Hall et al v. CitiMortgage, Inc., No. 1:2018cv04002 - Document 14 (N.D. Ill. 2018)

Court Description: MEMORANDUM Opinion and Order: CitiMortgage's motion to dismiss 8 is denied. Status hearing set for October 23, 2018 is stricken. CitiMortgage is directed to answer the complaint on or before November 14, 2018. The parties are directed to submit a joint status report using this court's form on or before November 21, 2018. This matter is set for a report on status on November 29, 2018, at 9:00 a.m. Signed by the Honorable Robert W. Gettleman on 10/17/2018. Mailed notice (cn).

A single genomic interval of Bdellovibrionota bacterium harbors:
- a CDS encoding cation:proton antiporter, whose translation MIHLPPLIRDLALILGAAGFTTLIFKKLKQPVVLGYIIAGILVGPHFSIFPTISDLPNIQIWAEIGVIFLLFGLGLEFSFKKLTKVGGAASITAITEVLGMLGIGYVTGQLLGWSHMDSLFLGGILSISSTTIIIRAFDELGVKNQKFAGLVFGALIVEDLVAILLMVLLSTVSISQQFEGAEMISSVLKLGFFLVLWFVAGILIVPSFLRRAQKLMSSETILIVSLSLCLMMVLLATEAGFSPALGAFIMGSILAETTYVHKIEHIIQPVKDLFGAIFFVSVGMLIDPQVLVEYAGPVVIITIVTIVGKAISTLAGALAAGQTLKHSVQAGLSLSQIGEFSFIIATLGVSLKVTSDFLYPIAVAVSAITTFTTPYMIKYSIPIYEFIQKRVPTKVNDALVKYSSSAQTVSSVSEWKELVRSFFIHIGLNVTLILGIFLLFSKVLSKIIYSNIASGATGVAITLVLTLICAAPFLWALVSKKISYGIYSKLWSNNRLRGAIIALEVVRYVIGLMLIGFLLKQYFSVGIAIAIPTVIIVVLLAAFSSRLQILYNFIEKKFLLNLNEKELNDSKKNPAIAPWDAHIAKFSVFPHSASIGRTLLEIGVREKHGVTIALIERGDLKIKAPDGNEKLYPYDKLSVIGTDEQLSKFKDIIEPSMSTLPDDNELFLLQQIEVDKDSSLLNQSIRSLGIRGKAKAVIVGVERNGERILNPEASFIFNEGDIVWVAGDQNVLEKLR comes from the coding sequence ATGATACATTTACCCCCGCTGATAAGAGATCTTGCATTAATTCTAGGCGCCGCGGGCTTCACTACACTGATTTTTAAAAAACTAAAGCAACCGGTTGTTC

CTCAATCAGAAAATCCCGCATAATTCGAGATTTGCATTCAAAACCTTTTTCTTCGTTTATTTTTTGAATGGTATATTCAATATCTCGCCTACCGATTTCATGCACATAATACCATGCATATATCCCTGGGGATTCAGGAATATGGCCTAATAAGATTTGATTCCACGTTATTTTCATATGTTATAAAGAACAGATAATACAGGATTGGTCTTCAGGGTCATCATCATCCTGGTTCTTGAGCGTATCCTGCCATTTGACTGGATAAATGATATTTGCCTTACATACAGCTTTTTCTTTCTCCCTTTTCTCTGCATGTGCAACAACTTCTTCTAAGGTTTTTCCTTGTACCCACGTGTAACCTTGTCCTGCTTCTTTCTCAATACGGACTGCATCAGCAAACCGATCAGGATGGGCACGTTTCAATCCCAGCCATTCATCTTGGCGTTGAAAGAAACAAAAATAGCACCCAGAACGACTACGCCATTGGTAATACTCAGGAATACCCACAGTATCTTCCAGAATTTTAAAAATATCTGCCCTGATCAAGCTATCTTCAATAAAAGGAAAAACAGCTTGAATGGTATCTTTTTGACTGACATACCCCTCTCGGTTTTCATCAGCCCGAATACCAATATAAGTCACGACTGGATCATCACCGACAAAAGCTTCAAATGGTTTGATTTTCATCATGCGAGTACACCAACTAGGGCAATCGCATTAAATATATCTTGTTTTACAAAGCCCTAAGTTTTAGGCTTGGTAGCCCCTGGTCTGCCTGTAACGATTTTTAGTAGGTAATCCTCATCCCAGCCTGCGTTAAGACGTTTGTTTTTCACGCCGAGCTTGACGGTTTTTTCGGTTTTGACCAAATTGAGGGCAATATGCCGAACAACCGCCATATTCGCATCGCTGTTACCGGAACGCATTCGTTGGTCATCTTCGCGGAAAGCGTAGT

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Hall et al v. CitiMortgage, Inc. Doc. 14 Case: 1:18-cv-04002 Document #: 14 Filed: 10/17/18 Page 1 of 9 PageID #:154 IN THE UNITED STATES DISTR ICT COURT FOR THE NORTHERN DISTRICT OF ILLINOIS EASTERN DIVIS ION DEVIN HALL, SR. and LAVADA HALL, Plaintiffs, v. CITIMORTGAGE, INC., Defendant. ) ) ) ) ) ) ) ) ) ) Case No. 18 CV 4002 Judge Robert W. Gettleman MEMORANDUM OPINION AND ORDER An Illinois court entered a foreclosure judgment against Devin Hall Sr. and Levada Hall.1 Before entering an order approving the sale, however, the court preserved their counterclaims. After losing their home, the Halls brought their counterclaims in this court, suing CitiMortgage for violating the Real Estate Settlement Procedures Act and the Illinois Consumer Fraud and Deceptive Practices Act. CitiMortgage moves to dismiss, arguing that the Halls’ claims are barred by judicial estoppel and res judicata, and arguing that the Halls have not stated a claim under the Real Estate Settlement Procedures Act. For the following reasons, CitiMortgage’s motion is denied. 1 The facts from the Halls’ complaint are presumed true for resolving CitiMortgage’s motion to dismiss. Firestone Financial Corp. v. Meyer, 796 F.3d 822, 826 (7th Cir. 2015). Dockets.Justia.com Case: 1:18-cv-04002 Document #: 14 Filed: 10/17/18 Page 2 of 9 PageID #:155 BACKGROUND 2 After the Halls fell behind on their mortgage, they received from their servicer, CitiMortgage, an offer to modify their loan. The offer letter said that they could accept by: (1) calling; (2) writing; or (3) signing, notarizing, and returning two copies of a modification agreement included with the letter. The Halls chose the first option and timely accepted the modification over the phone. A month later, to their surprise, they received a letter from CitiMortgage stating that it could not approve their request for a loan modification because they had failed to return the proper documents. Attempts to resolve the situation were fruitless, and after several months CitiMortgage filed in Illinois state court a notice of sheriff’s sale. The parties made a deal: the Halls would agree to a foreclosure judgment against them, and in exchange, CitiMortgage would not seek a deficiency judgment for their outstanding debt. The state court entered judgment accordingly. Before the court entered an order confirming the sale, however, the Halls filed a motion for leave to file counterclaims under the Real Estate Settlement Procedures Act and the Illinois Consumer Fraud and Deceptive Practices Act. They sought such an order so that they would not later be barred by res judicata. The state court denied that motion, but in doing so, ordered that: The claims set forth in [the Halls’] proposed counterclaims are expressly preserved, and [the Halls] shall have the right to pursue them in a separate action, and shall not be barred by res judicata based on [their] failure to bring such claims prior to entry of an order approving a foreclosure sale. CitiMortgage retains the right to argue the claims may be barred by res judicata pursuant to other orders previously entered. This Court is not deciding whether res judicata applies based on such previous orders. 2 The court takes judicial notice of the filings in the foreclosure. See General Electric Capital Corp. v. Lease Resolution Corp., 128 F.3d 1074, 1080–81 (7th Cir. 1997) (in resolving a motion to dismiss, a district court may take judicial notice of the public record). 2 Case: 1:18-cv-04002 Document #: 14 Filed: 10/17/18 Page 3 of 9 PageID #:156 The house was sold, an order confirming the sale was entered, this suit followed. DISCUSSION The Halls allege that CitiMortgage violated the Real Estate Settlement Procedures Act, 12 U.S.C. § 2605(k)(1)(E) and 12 C.F.R. 1024.41(g), and the Illinois Consumer Fraud and Deceptive Practices Act, 815 ILCS 505/1. CitiMortgage moves to dismiss under Federal Rule of Civil Procedure 12(b)(6), arguing that both claims are barred by judicial estoppel and res judicata, and that the Halls fail to state a claim under the Real Estate Settlement Procedures Act. 1. Judicial estoppel Judicial estoppel is an equitable doctrine that prevents a party from asserting a claim in a legal proceeding inconsistent with what it had asserted in an earlier proceeding. New Hampshire v. Maine, 532 U.S. 742, 749 (2001). The doctrine, which is a flexible one, “protects the courts from being manipulated by chameleonic litigants who seek to prevail, twice, on opposite theories.” Grochocinski v. Mayer Brown, LLP, 719 F.3d 785, 795 (7th Cir. 2013) (quotation marks and citation omitted). Although judicial estoppel is not reducible to a formula, courts often look to three factors: (1) whether the party’s current position is clearly inconsistent with its earlier position; (2) whether the party had successfully persuaded a court to accept that position, thus creating the impression that either the first or second court had been misled; and (3) whether the party, if not estopped, would derive an unfair advantage. New Hampshire, 532 U.S. at 750–51. Whether judicial estoppel applies turns on what it meant for the Halls to have agreed to a foreclosure judgment. The Halls argue that the judgment simply authorized CitiMortgage to sell the house, while CitiMortgage argues that the judgment did more: it affirmed the propriety of CitiMortgage’s conduct throughout the foreclosure. Although the record is sparse, the Halls 3 Case: 1:18-cv-04002 Document #: 14 Filed: 10/17/18 Page 4 of 9 PageID #:157 have the better of the argument. Neither the foreclosure judgment, nor the amended complaint on which the judgment was entered, address CitiMortgage’s foreclosure-related conduct. In contrast, the order granting the foreclosure judgment stated that the Halls’ counterclaims were expressly preserved. On this record, all three judicial estoppel factors favor the Halls. The first factor is whether the Halls are now taking a position inconsistent with the position that they took in state court. The Halls never agreed that CitiMortgage’s foreclosure-related conduct was proper. They have maintained that CitiMortgage’s loan modification-related conduct was improper, and nothing about the state court proceedings undermines their allegations. The Halls cannot now challenge the foreclosure judgment to which they consented, but they do not seek to do so; they want money damages. The reasoning for the second factor follows that for the first—nothing in the record suggests that the Halls, by agreeing to a foreclosure judgment, tricked the state court. They did not promise to release their counterclaims in exchange for a deficiency waiver, only to now revive their counterclaims in federal court. The third factor, unfair advantage, also favors the Halls. CitiMortgage protests that the Halls, having already reaped the benefits of a deficiency waiver worth over $200,000, cannot get paid twice. But that only raises the question of what the Halls gave up for that waiver—they say that they gave up only their right to contest the foreclosure itself, while CitiMortgage argues that they also gave up any claims concerning its foreclosure-related conduct. As the court found above, the limited record supports the Halls. And CitiMortgage may still argue that the Halls’ damages ought to be offset by the value of the deficiency waiver. Judicial estoppel “protect[s] the integrity of the courts from the appearance and reality of manipulative litigation conduct.” Grochocinski, 719 F.3d at 796. CitiMortgage is right to say 4 Case: 1:18-cv-04002 Document #: 14 Filed: 10/17/18 Page 5 of 9 PageID #:158 that the doctrine is flexible, but an all-things-considered evaluation does it no better. Nowhere is there a hint of the Halls having tried to manipulate any court. 2. Res judicata The parties agree that the state court’s order confirming the sale of the property was enough to trigger res judicata. The state court, however, expressly preserved the Halls’ right to bring their counterclaims: it held that, despite the Halls’ failure to bring their claims before the order confirming the sale, res judicata would not later bar their claims. See Hudson v. Chicago, 889 N.E.2d 210, 216 (Ill. 2008) (noting that res judicata does not apply when “the court in the first action expressly reserved the plaintiff’s right to maintain the second action”). Yet the state court also held that its preservation order extended only to the res judicata effect of the order confirming the sale, explaining that CitiMortgage could still argue that the court’s earlier orders were res judicata. And that is what it does here—CitiMortgage argues that the default judgment was res judicata, so whatever the state court preserved concerning its order confirming the sale, the Halls are still barred by res judicata because there had already been a final judgment. Res judicata thus turns on whether CitiMortgage is correct when it asserts that the default judgment was a final judgment. If so, the judgment triggered res judicata, thus barring the Halls’ claims in this court. If not, the state court preserved their claims before final judgment, thus allowing their claims to go forward. A foreclosure judgment, the Halls rightly argue, is not a final judgment under Illinois law. EMC Mortgage Corp. v. Kemp, 982 N.E.2d 152, 154 (Ill. 2012) (“It is well settled that a judgment ordering the foreclosure of mortgage is not final and appealable until the trial court enters an order approving the sale and directing the distribution.”). CitiMortgage points to cases, however, which imply that foreclosure judgments—though not appealable—might 5 Case: 1:18-cv-04002 Document #: 14 Filed: 10/17/18 Page 6 of 9 PageID #:159 nonetheless be final for res judicata purposes. See id. (“[A] judgment ordering the foreclosure of mortgage is not final and appealable . . . . [But a] judgment of foreclosure is final as to the matters it adjudicates . . . .”); In re Geneva ANHX IV LLC, 496 B.R. 888, 898 (Bankr. C.D. Ill. 2013) (“Although not immediately appealable . . . a judgment of foreclosure is a final order under Illinois law . . . [and] is also accorded res judicata effect.”). Yet whether a foreclosure judgment is appealable is decisive: res judicata applies only when an order if final and appealable. See, e.g., City of Naperville v. Illinois Fraternal Order of Police, Lodge No. 42, 997 N.E.2d 296, 299 (Ill. App. 2013) (“Dismissals . . . without prejudice are not final and appealable orders. As such, neither res judicata nor collateral estoppel barred the City from raising again its contention . . . .”) (citation omitted); Arnold Schaffner, Inc. v. Goodman, 392 N.E.2d 375, 377 (Ill. App. 1979) (“[T]he doctrines of res judicata and collateral estoppel apply only where there is a final judgment . . . . [A] trial court order becomes the law of the case only if there is a final and appealable order.”) (citations omitted); People v. 1965 Chevrolet Chevy II, 240 N.E.2d 169, 171– 72 (Ill. App. 1968) (“The defendants . . . argue that the instant action was barred by the prior action in which [the] defendant . . . was discharged. However, we must consider that the ruling in the prior finding . . . is nonappealable . . . . [Therefore,] [t]he court properly denied the motion to dismiss.”). Although the Geneva court believed that a foreclosure judgment has res judicata effect, it relied on an Illinois case that did not decide that proposition. 496 B.R. at 898, citing Farm Credit Bank of St. Louis v. Brown, 577 N.E.2d 906 (Ill. App. 1991). Farm Credit Bank did not distinguish a foreclosure judgment from an order confirming the sale of the property. 577 N.E.2d at 733 (“The judgment of foreclosure ordered the property to be sold . . . . The property was sold and the sheriff’s report of sale was entered on June 2, 1989 . . . . The present complaint 6 Case: 1:18-cv-04002 Document #: 14 Filed: 10/17/18 Page 7 of 9 PageID #:160 for deficiency was filed on January 5, 1990.”). Nor did it so distinguish when it discussed res judicata: “We next address the res judicata effects of the prior foreclosure action . . . . The foreclosure judgment specifically found that [the defendant] was not liable for any deficiency . . . . Accordingly, [the bank] cannot now seek a deficiency judgment against her.” Id. at 739 (emphasis added). Because a “prior foreclosure action” is complete only after a court enters an order confirming the sale, Farm Credit Bank is consistent with the many other Illinois cases holding that an order, to have res judicata effect, must not only be final, but appealable as well. CitiMortgage concedes that a foreclosure judgment is not ordinarily appealable, and does not argue that the judgment in this case was any different. That is enough to find that res judicata does not apply. CitiMortgage’s reliance on Kane v. Bank of America is misplaced. No. 13 C 8053, 2018 WL 1240217 (N.D. Ill. Mar. 9, 2018). In Kane, the state court had entered a foreclosure judgment, but before it entered an order confirming the sale, the borrower paid off his mortgage, and the servicer dismissed the foreclosure. Id. at *2. The foreclosure judgment thus became res judicata, because “once a case has been voluntarily dismissed, terminating the suit in its entirety, all orders which were final in nature but which were not previously appealable—such as a foreclosure judgment—are rendered immediately final and appealable.” Id. at *4. “[O]rdinarily,” however, a party “may not immediately appeal a foreclosure judgment,” and “to qualify as final for preclusion purposes . . . an order must be final and appealable.” Id. at *3–4 (emphasis in original). Unlike the servicer in Kane, CitiMortgage does not argue that the state court’s foreclosure judgment was appealable. Consequently, the foreclosure judgment was not a final order for res judicata, and res judicata does not bar the Halls’ claims. 7 Case: 1:18-cv-04002 Document #: 14 Filed: 10/17/18 Page 8 of 9 PageID #:161 3. Real Estate Settlement Procedures Act claim To survive CitiMortgage’s motion to dismiss, the Halls’ complaint must give fair notice of their claims and the grounds on which they rest. Bell Atlantic Corp. v. Twombly, 550 U.S. 544, 555 (2007). Their complaint must contain enough facts to state a claim that is “plausible on its face.” Ashcroft v. Iqbal, 556 U.S. 662, 678 (2009) (quotation marks omitted), citing id. at 570. Their claims are plausible if the court can “draw the reasonable inference” that CitiMortgage is liable for what they allege. Id. In reviewing the complaint, the court takes the Halls’ facts as true and draws all inferences in their favor, but the court need not accept their legal conclusions. Id. The Halls need not “delineate every detail of [their] legal theory,” Robertson v. Allied Solutions, LLC, 902 F.3d 690, 695 (7th Cir. 2018), or plead “facts corresponding to the elements of a legal theory.” Chapman v. Yellow Cab Cooperative, 875 F.3d 846, 848 (7th Cir. 2017). Consistent with the regulations implementing the Real Estate Settlement Procedures Act, a servicer must “sen[d] the borrower a notice . . . that the borrower is not eligible for any loss mitigation option” before it moves for a foreclosure judgment. 12 C.F.R. 1024.41(g). The servicer must also notify the borrower of the borrower’s appeal rights. Id. Here, before CitiMortgage moved for a foreclosure judgment, it sent the Halls a letter saying that it could not approve their request for a loan modification. The letter did not say that the Halls were ineligible for any loss mitigation option or notify them of their appeal rights. That is enough to state a claim. CitiMortgage criticizes the Halls’ reading of the regulation as “hyper-technical,” “very literal,” and “strained”—perhaps so, and those criticisms may well curtail a damages award. But on a motion to dismiss, their claim is plausible. 8 Case: 1:18-cv-04002 Document #: 14 Filed: 10/17/18 Page 9 of 9 PageID #:162 CONCLUSION CitiMortgage’s motion to dismiss is denied. CitiMortgage is directed to answer the complaint on or before November 14, 2018. The parties are directed to submit a joint status report using this court’s form on or before November 21, 2018. This matter is set for a report on status on November 29, 2018, at 9:00 a.m. ENTER: October 17, 2018 __________________________________________ Robert W. Gettleman United States District Judge 9